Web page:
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Publication Details

26 Aug 19

Birthplace diversity and economic growth: Evidence from the US states in the Post-World War II Period.

Authors: DOCQUIER Frédéric, TURATI Riccardo, VALETTE Jérôme, VASILAKIS Chrysovalantis.

Online First: 04/08/2019

DOI: http://doi.org/10.1093/jeg/lbz016

Abstract:

This paper empirically revisits the impact of birthplace diversity on economic growth. We use panel data on US states over the 1960-2010 period. This rich data set allows us to better deal with endogeneity issues and to conduct a large set of robustness checks. Our results suggest that diversity among college-educated immigrants positively affects economic growth. We provide converging evidence pointing at the existence of skill complementarities between workers trained in different countries. These synergies result in better labor market outcomes for native workers and in higher productivity in the R&D sector. The gains from diversity are maximized when immigrants originate from economically or culturally distant countries (but not both), and when they acquired part of their secondary education abroad and their college education in the US. Overall, a 10% increase in high-skilled diversity raises GDP per capita by about 6%. On the contrary, low-skilled diversity has insignificant effects.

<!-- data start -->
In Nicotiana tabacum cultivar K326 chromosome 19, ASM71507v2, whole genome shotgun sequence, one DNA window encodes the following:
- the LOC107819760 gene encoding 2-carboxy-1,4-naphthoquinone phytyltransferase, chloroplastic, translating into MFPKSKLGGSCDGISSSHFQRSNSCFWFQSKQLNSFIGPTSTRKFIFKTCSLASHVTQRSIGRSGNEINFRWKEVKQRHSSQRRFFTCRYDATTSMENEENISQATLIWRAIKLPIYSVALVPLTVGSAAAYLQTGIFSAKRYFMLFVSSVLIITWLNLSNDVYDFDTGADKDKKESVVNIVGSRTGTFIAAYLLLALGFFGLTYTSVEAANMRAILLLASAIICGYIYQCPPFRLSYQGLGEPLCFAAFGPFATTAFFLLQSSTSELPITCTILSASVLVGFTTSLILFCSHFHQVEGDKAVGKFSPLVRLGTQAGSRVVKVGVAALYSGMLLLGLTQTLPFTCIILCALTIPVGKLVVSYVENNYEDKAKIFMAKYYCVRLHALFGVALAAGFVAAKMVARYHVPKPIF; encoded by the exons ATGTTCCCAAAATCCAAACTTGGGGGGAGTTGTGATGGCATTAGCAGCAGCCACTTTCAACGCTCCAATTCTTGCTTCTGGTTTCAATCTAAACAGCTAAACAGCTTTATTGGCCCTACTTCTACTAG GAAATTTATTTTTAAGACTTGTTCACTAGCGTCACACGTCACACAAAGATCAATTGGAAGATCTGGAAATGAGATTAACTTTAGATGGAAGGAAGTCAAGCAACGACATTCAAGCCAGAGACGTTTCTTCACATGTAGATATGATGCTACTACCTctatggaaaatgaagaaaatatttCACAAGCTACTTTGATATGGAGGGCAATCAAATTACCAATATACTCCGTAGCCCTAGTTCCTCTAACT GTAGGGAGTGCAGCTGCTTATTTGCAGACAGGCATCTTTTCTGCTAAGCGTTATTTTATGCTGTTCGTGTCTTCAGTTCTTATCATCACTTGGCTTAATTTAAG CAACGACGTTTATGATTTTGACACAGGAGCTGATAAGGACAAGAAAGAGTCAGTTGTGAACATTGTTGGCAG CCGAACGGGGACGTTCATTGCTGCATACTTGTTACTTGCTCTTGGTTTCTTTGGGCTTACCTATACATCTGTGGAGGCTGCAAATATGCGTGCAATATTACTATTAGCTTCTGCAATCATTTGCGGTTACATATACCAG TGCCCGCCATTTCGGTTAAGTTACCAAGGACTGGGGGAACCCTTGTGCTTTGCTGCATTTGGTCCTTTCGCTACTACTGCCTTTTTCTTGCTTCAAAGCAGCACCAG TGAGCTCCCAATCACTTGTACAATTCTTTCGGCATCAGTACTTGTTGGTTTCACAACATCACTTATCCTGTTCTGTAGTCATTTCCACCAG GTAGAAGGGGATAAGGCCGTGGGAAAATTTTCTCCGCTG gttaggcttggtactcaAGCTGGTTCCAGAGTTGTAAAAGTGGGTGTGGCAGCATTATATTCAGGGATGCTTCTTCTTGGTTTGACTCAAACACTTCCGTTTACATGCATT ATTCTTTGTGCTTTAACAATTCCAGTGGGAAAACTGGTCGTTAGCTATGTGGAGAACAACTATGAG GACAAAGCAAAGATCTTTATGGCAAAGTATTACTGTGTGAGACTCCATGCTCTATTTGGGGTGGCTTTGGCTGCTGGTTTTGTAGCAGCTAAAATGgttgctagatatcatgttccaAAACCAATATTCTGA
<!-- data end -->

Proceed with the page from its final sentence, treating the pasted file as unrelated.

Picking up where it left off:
Reference: DOCQUIER Frédéric, TURATI Riccardo, VALETTE Jérôme, VASILAKIS Chrysovalantis. Birthplace diversity and economic growth: Evidence from the US states in the Post-World War II Period. Journal of Economic Geography, 2019.

Keywords:
immigration,
culture,
diversity,
growth

Project: The Economic Effects of International Migration and Skill Selection

Linked publications
DJAJIC Slobodan, DOCQUIER Frédéric, MICHAEL Michael S.
Journal of Demographic Economics, 2019, vol. 85, n°4, pp. 271-303.
DOCQUIER Frédéric, TANSEL Aysit, TURATI Riccardo.
International Migration Review, 2019.
BURZYNSKI Michal , GOLA Pawel
LISER, 2019, Working Papers n°2019-10, 44 p.
DOCQUIER Frédéric, IFTIKHAR Zainab.
Journal of International Economics, 2019, vol. 120, pp. 109-125.